Businesses are on the verge of a big shift in their approach to information. As technology becomes more and more integrated into the world around us, mid-market companies will have access to an increasing abundance of data about customer needs, employee behaviours and business processes. Big Data is now the norm – but what’s changing is the way organizations can best use it. While many companies rely on information to assess past performance, the real opportunity lies in more advanced, predictive analytics: the use of data to understand the ‘why’ and improve performance going forward.


Today, many mid-market private companies face a twin challenge. They are swimming in data, not all of it immediately useful. At the same time, most organizations are so busy growing and maintaining profitability that they are likely missing opportunities to take advantage of that data. To be more effective, companies must be more targeted, and know in advance which questions need answering.

Some organizations believe they are already using data analytics to investigate problems and uncover performance enhancement opportunities. However, typically they are focused on using that data solely to assess or account for historical performance, through dashboards that track KPIs. And often the underlying data for such dashboards is far too aggregated to be able to yield new insights.

Uncovering insights from raw data stores can draw out relationships and correlations that may otherwise remain buried, as well as inform decisions that can enhance future performance or even change an organization’s growth trajectory. This is predictive analytics' great strength. But to get to this level of maturity, organizations must have a strategy and framework to design and deploy analytics as a core function.

Once companies understand the value of using analytics in this manner, they may find they’re not set up to do so. Perhaps data systems were built in a less structured way. Perhaps the statistical and data manipulation talent isn’t perceived to be available in-house. And many mid-market companies believe they have too many foundational process and infrastructure issues to address before they can even think about analytics. Fortunately, opportunities exist to surmount each of these challenges.

Analytics can help private businesses predict and identify certain behaviours among customers, clients, and users.


The good news is analytics is no longer just for the big guys. Technology is the great equalizer for mid-market companies, and the same powerful insights and strategic advantages that help big business compete are available and affordable to mid-market organizations.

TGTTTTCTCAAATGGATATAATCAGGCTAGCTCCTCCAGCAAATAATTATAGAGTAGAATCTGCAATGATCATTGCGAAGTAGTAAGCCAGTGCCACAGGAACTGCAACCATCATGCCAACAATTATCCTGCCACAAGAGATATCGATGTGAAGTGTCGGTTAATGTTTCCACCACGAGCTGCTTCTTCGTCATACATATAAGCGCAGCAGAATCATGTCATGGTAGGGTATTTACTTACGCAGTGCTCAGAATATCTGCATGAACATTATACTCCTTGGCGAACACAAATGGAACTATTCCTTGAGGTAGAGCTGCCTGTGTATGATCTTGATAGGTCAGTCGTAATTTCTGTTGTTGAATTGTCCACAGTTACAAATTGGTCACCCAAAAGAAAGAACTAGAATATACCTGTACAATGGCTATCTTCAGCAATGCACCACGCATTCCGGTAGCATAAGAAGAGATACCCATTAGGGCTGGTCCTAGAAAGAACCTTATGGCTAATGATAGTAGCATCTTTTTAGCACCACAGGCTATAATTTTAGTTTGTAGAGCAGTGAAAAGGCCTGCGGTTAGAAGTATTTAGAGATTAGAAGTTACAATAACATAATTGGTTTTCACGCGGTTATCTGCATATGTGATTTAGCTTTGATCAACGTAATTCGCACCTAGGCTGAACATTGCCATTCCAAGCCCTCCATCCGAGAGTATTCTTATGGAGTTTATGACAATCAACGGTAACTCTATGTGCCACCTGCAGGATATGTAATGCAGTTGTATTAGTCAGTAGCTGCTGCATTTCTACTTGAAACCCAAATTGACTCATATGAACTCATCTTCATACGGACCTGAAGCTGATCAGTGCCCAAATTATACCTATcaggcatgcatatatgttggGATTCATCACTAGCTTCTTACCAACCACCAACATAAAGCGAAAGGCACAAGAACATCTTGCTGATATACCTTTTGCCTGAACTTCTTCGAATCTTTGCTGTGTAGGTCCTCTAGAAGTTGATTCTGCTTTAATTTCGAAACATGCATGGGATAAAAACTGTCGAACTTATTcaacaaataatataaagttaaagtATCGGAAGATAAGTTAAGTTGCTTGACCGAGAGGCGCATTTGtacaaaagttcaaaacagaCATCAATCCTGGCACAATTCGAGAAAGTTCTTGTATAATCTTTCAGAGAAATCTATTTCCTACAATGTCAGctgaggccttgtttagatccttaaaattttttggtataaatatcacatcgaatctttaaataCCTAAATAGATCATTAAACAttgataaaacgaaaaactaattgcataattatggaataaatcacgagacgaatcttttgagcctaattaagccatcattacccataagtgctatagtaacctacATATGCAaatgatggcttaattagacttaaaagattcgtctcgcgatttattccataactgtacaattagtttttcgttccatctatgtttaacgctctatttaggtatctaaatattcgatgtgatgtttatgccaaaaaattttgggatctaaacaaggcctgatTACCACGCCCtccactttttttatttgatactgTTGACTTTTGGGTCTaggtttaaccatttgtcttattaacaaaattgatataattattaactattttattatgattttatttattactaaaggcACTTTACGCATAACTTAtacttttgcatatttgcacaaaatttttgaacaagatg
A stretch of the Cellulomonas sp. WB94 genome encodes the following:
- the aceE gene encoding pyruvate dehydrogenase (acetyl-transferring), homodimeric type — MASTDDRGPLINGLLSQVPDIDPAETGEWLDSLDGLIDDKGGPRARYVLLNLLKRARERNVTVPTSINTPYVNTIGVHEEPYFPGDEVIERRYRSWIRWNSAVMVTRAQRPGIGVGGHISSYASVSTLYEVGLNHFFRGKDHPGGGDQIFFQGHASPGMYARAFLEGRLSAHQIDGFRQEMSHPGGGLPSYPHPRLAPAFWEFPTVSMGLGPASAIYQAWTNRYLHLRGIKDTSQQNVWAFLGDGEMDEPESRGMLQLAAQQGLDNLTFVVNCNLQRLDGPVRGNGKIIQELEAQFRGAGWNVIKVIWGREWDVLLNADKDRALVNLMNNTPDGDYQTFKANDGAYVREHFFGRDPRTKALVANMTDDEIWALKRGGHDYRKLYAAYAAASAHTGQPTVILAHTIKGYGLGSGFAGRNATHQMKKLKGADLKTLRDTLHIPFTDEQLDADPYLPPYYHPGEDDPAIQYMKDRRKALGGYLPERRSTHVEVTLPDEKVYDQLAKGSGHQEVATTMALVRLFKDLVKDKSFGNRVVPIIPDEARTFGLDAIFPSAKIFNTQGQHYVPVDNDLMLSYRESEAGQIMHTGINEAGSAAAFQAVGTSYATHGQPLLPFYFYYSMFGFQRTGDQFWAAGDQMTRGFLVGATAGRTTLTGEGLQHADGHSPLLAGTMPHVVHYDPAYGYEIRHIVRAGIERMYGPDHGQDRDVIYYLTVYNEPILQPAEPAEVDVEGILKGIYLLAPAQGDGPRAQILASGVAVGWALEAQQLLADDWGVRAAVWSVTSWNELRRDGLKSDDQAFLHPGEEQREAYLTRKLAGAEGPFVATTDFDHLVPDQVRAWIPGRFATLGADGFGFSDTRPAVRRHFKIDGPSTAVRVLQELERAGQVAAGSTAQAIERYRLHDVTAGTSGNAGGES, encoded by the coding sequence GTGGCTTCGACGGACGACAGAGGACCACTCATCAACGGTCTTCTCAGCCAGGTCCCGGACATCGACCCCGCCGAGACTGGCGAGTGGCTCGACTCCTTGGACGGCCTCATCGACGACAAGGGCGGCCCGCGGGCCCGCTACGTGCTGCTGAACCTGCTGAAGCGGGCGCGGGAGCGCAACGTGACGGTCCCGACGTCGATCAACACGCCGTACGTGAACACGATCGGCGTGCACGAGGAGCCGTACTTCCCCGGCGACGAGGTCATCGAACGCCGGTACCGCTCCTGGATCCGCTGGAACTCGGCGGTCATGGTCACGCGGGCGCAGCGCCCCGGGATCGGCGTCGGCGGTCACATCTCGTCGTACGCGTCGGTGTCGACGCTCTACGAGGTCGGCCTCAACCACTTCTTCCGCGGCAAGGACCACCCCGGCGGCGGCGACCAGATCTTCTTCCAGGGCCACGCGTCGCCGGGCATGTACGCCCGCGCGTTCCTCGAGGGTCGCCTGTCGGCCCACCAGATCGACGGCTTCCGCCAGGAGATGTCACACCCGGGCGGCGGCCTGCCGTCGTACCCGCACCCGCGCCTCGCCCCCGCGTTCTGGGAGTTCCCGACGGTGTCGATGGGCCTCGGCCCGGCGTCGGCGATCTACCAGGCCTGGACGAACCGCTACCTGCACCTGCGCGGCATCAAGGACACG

Companies looking to take advantage of predictive analytics are often best served by starting small and staying focused. First, they should identify a part of the business where advanced analytics can provide the most bang for the buck – for example, perhaps insights can be found to make one’s best customers even more profitable. Second, they should do a proof of concept with a targeted project to demonstrate value. Finally, they should ensure the right people are running it – those employees with the math and statistical foundations as well as an understanding of the business, or an outside consulting vendor if needed. Realizing an early payoff will demonstrate the value of investment in analytics, and set the stage for thinking about the longer roadmap to build these capabilities over time.

Meanwhile, the environment is ideal for those organizations looking to bring in new talent with the right analytics skills. The field of data science has become very popular and is attracting people from diverse backgrounds: economists with statistical training, engineers, and physicists, for instance. When seeking such talent, organizations should look for both technical aptitude and the ability to translate quantitative analysis into business outcomes. A single person might not necessarily possess both these skills, which is why analytics is often a team endeavour.

If resources – both talent and infrastructure - remain a stumbling block, mid-market companies should consider different operational models to meet their needs. Plenty of options exist, including analytics-as-a-service vendors, these allow organizations to outsource the analytics and gain insights quickly without a major investment in infrastructure. Such an investment will pay for itself in short order.

Finally, organizations will do well to remember that the value is in the application to the business, not in the generation of the analytics themselves. The real promise of predictive analytics lies in the ability to translate and forecast based on new ways to use data – to generate scenarios for how the business might run differently if certain factors were changed. This will translate directly into stronger tactics and strategies.

Questions to consider

  • How can analytics help you optimize your company’s business intelligence and reporting needs? 
  • How can analytics help your company best use the growing volumes of data?
  • How can you build a team that has the capabilities to keep pace with the innovations in analytics?
  • How can you get started using analytics on something small to prove the value fast?


Tom Peters
Customer Advisory Strategic Analytics and Modelling


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